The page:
December 1, 2022

Ohio Supreme Court Rules for NASCAR Holdings Inc. Over Broadcast and Media Revenue Sourcing

Holland & Knight Alert
John Wertz

The Ohio Supreme Court ruled in favor of NASCAR Holdings Inc. (NASCAR Holdings Inc. v. McClain, Slip Opinion No. 2022-Ohio-4131) in a recent decision that directly impacts the methodology for sourcing receipts from licensing intellectual property (IP) for purposes of the Ohio Commercial Activities Tax (CAT).

Case Background

At issue in the case was the proper sourcing methodology for sourcing NASCAR's receipts from  four different categories of revenue: broadcast revenue (licensing the broadcast rights to a  national broadcast network to air the NASCAR-sanctioned races), media revenue (from media sponsors to incorporate NASCAR property in marketing efforts, including a website), license fees (granting right to use the NASCAR brand) and sponsor fees (NASCAR agreements with corporate sponsors).

Payments for the broadcast license fees were sold for a one-time flat fee to the television network for a period of three years. The network then sold the broadcast to third parties such as cable and satellite television providers as part of its broadcasting package. Payments for IP used on websites and commercials were also fixed fee arrangements and did not depend on the number of people accessing the site or viewing the commercials. The license fees generated by the sale of consumer goods were paid based on a minimum guaranteed annual amount, plus a potential additional amount based on sales. However, NASCAR had no control over where the products were sold and was not provided a breakdown of sale by location. NASCAR sourced all of the gross receipts from each of these revenue streams outside the state of Ohio.

Section 5751.033 of the statutes sets forth the rules for determining the situs of gross receipts to Ohio.

Section 5751.033(F) is the applicable rule for determining the situs of receipts from intellectual property.

(F) Gross receipts from the sale, exchange, disposition, or other grant of the right to use trademarks, trade names, patents, copyrights, and similar intellectual property shall be sitused to this state to the extent that the receipts are based on the amount of use of the property in this state. If the receipts are not based on the amount of use of the property, but rather on the right to use the property, and the payer has the right to use the property in this state, then the receipts from the sale, exchange, disposition, or other grant of the right to use such property shall be sitused to this state to the extent the receipts are based on the right to use the property in this state.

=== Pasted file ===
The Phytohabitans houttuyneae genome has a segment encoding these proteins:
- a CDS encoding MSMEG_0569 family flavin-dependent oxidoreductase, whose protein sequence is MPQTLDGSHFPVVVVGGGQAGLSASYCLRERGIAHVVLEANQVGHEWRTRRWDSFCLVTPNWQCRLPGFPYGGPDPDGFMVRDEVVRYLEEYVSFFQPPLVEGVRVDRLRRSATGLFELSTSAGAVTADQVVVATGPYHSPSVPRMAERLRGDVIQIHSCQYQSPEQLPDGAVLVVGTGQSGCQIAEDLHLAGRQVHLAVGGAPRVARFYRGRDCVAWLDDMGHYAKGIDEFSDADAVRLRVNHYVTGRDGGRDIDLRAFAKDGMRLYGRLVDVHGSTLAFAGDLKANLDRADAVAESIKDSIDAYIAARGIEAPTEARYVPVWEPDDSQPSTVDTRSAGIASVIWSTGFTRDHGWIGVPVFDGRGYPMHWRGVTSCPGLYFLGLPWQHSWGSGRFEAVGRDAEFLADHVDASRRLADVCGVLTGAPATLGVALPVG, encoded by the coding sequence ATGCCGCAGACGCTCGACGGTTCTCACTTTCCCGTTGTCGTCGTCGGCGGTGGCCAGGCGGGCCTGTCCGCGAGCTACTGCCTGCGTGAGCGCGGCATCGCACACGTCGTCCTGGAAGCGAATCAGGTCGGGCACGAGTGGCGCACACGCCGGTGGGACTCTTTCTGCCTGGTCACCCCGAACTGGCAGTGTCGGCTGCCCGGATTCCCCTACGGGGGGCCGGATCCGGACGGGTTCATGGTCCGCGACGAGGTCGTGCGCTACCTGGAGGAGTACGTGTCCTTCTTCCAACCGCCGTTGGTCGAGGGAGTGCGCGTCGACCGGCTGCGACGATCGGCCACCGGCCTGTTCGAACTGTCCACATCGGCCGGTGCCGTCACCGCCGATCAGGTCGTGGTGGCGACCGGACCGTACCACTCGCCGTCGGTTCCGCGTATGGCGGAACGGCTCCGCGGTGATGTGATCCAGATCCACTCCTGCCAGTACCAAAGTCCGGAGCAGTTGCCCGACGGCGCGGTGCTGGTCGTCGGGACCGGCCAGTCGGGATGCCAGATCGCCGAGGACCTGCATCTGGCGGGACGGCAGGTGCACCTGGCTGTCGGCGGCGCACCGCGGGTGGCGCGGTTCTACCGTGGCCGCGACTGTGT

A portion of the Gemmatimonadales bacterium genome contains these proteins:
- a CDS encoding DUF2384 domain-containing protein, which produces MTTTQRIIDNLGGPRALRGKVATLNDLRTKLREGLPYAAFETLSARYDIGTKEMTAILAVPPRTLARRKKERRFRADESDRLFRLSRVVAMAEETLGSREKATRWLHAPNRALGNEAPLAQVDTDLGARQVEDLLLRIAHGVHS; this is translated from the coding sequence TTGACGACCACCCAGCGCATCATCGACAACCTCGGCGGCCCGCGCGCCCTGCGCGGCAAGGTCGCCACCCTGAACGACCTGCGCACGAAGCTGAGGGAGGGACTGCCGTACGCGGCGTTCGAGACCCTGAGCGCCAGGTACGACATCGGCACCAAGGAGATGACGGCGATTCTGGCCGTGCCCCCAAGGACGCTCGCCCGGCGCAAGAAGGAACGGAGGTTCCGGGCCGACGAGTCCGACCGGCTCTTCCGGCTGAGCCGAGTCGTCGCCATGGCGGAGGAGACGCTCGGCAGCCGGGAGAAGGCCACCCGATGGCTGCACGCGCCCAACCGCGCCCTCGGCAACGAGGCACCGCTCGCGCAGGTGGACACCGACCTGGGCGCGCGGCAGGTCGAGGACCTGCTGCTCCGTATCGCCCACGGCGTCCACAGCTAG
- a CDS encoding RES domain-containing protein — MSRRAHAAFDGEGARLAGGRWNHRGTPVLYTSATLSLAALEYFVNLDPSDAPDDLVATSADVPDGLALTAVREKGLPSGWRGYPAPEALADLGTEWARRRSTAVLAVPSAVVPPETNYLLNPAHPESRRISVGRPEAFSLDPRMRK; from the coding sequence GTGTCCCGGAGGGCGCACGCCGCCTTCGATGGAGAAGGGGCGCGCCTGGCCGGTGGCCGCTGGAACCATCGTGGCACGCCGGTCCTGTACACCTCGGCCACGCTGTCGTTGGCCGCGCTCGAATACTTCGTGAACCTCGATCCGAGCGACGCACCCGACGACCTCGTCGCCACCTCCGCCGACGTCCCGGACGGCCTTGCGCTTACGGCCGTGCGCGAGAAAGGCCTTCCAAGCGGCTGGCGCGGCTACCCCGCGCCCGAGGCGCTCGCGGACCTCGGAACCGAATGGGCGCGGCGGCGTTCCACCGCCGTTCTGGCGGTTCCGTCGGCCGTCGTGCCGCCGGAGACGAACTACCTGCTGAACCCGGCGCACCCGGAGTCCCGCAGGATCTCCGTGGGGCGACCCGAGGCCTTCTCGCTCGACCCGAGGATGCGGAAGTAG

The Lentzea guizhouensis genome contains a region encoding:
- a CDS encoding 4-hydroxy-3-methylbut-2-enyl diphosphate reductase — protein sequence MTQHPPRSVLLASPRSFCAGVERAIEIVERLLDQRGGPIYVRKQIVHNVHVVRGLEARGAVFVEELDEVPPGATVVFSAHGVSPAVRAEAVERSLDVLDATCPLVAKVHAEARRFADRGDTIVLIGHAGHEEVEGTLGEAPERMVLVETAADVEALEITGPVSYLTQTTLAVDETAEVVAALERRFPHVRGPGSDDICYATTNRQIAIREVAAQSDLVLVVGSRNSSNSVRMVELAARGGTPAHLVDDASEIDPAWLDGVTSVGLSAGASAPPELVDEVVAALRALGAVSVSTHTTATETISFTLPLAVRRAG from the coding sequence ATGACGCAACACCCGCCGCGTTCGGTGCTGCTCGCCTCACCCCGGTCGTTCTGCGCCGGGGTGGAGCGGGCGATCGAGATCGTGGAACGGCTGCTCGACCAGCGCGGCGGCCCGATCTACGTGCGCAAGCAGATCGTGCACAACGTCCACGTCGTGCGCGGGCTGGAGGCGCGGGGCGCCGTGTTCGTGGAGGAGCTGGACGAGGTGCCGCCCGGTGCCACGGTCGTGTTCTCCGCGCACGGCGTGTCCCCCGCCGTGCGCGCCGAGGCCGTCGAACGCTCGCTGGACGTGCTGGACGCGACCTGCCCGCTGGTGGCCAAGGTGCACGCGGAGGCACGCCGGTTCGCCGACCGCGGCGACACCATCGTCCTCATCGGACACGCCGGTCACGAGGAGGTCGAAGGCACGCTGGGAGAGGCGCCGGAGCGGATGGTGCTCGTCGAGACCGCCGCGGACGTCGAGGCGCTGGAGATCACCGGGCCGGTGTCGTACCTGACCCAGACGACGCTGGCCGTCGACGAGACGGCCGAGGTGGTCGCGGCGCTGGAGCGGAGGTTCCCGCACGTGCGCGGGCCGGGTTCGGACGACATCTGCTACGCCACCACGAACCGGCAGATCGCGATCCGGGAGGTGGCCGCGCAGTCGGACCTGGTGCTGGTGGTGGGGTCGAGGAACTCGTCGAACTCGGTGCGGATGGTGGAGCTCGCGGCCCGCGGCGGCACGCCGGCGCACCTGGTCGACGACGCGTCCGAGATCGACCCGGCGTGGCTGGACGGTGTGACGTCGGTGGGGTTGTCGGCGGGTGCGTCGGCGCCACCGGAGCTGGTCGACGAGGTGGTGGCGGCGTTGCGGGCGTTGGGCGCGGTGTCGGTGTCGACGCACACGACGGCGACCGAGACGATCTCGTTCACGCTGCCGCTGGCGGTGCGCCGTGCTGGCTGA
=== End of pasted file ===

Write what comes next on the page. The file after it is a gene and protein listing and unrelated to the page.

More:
The court rejected the Ohio Department of Revenue's argument that the statute required a look-through approach to sourcing NASCAR's licensing revenues based on the right to use the property in Ohio measured by the Ohio percentage of audience or population. NASCAR argued that its licensing revenue was not "based on" the right to use the property in Ohio, since the license agreements granted broad rights for use throughout the U.S.

Importance of Case/Refund Opportunity

It is recommended that clients review the sourcing methodology for all licensing revenue streams, focusing on those generated from the licensing of IP to determine whether such licensing revenue was properly sourced under the Ohio Supreme Court's ruling in NASCAR. Those companies utilizing a look-through approach based on the licensee's use of the intellectual property in Ohio may be eligible to file refund claims.

Information contained in this alert is for the general education and knowledge of our readers. It is not designed to be, and should not be used as, the sole source of information when analyzing and resolving a legal problem, and it should not be substituted for legal advice, which relies on a specific factual analysis. Moreover, the laws of each jurisdiction are different and are constantly changing. This information is not intended to create, and receipt of it does not constitute, an attorney-client relationship. If you have specific questions regarding a particular fact situation, we urge you to consult the authors of this publication, your Holland & Knight representative or other competent legal counsel.

Related Insights